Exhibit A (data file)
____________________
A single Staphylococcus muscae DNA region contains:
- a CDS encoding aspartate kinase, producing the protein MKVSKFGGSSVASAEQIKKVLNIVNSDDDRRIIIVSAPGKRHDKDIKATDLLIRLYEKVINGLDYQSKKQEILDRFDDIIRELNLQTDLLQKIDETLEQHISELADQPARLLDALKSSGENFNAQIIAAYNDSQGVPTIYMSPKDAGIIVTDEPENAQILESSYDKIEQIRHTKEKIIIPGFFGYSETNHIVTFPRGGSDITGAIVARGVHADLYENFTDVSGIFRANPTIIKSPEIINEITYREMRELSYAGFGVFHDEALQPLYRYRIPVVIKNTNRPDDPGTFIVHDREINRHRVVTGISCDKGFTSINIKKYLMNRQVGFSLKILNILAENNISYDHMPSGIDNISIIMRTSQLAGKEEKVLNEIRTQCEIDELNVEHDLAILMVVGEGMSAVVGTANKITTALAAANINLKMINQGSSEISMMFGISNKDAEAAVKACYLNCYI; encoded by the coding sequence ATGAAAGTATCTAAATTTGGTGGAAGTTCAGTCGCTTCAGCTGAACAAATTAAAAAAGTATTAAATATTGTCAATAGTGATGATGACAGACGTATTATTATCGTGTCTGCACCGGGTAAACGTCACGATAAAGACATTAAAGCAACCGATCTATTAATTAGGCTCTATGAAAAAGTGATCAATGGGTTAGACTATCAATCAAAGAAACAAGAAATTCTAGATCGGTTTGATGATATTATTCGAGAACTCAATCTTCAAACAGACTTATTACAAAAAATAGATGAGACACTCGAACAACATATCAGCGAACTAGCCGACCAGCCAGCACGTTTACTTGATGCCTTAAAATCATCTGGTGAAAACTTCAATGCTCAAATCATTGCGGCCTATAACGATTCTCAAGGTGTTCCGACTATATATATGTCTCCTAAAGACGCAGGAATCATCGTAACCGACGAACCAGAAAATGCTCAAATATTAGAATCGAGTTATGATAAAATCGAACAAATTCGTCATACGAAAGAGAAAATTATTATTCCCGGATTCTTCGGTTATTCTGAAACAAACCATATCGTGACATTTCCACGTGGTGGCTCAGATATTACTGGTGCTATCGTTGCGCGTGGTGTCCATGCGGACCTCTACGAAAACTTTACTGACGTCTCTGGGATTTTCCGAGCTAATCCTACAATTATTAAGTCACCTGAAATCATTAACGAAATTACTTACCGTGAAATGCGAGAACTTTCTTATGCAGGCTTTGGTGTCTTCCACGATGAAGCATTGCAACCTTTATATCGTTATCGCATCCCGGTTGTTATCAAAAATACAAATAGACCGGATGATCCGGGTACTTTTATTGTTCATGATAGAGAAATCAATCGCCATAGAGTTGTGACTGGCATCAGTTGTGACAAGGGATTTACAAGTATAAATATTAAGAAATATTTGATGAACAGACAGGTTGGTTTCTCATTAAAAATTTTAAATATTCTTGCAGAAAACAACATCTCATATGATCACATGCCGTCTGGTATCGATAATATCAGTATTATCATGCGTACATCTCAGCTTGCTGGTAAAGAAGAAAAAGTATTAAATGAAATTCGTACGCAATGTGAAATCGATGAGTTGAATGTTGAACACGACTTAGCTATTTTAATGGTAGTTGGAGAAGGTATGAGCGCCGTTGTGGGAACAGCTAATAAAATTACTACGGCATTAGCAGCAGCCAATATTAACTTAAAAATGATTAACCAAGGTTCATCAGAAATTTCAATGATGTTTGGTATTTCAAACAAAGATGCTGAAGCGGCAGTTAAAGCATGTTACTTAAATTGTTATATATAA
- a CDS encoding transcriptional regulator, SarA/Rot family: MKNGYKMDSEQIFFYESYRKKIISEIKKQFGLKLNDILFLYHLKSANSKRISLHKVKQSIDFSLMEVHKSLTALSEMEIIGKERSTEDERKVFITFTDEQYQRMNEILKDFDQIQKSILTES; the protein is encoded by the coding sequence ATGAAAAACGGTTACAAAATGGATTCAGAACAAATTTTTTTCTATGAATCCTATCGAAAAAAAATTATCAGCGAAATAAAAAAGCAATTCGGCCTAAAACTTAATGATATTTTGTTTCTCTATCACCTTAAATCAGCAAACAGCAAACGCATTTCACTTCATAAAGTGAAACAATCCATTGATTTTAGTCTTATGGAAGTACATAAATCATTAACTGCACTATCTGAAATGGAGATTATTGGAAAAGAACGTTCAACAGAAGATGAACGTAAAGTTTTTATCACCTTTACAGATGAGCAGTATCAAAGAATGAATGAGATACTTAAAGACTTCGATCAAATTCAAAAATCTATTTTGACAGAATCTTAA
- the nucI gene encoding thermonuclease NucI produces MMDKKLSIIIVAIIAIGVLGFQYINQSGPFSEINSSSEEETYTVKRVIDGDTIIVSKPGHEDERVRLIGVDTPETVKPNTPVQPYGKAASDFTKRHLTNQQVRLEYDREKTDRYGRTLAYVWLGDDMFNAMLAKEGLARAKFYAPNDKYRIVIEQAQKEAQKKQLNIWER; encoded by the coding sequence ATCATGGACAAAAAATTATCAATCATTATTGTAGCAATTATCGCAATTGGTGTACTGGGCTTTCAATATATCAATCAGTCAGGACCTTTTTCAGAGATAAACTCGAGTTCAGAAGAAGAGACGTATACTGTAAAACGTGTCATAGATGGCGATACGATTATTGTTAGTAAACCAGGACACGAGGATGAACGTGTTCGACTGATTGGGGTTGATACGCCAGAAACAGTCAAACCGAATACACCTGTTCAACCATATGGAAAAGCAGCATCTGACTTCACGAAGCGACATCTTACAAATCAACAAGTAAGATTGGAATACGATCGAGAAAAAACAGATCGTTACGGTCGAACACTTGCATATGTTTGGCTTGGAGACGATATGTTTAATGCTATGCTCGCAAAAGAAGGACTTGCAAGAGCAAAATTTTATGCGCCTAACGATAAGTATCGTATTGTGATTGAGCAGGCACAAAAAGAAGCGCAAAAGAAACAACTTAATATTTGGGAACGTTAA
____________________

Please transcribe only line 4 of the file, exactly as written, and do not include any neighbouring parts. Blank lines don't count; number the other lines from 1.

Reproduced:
- the nucI gene encoding thermonuclease NucI produces MMDKKLSIIIVAIIAIGVLGFQYINQSGPFSEINSSSEEETYTVKRVIDGDTIIVSKPGHEDERVRLIGVDTPETVKPNTPVQPYGKAASDFTKRHLTNQQVRLEYDREKTDRYGRTLAYVWLGDDMFNAMLAKEGLARAKFYAPNDKYRIVIEQAQKEAQKKQLNIWER; encoded by the coding sequence ATCATGGACAAAAAATTATCAATCATTATTGTAGCAATTATCGCAATTGGTGTACTGGGCTTTCAATATATCAATCAGTCAGGACCTTTTTCAGAGATAAACTCGAGTTCAGAAGAAGAGACGTATACTGTAAAACGTGTCATAGATGGCGATACGATTATTGTTAGTAAACCAGGACACGAGGATGAACGTGTTCGACTGATTGGGGTTGATACGCCAGAAACAGTCAAACCGAATACACCTGTTCAACCATATGGAAAAGCAGCATCTGACTTCACGAAGCGACATCTTACAAATCAACAAGTAAGATTGGAATACGATCGAGAAAAAACAGATCGTTACGGTCGAACACTTGCATATGTTTGGCTTGGAGACGATATGTTTAATGCTATGCTCGCAAAAGAAGGACTTGCAAGAGCAAAATTTTATGCGCCTAACGATAAGTATCGTATTGTGATTGAGCAGGCACAAAAAGAAGCGCAAAAGAAACAACTTAATATTTGGGAACGTTAA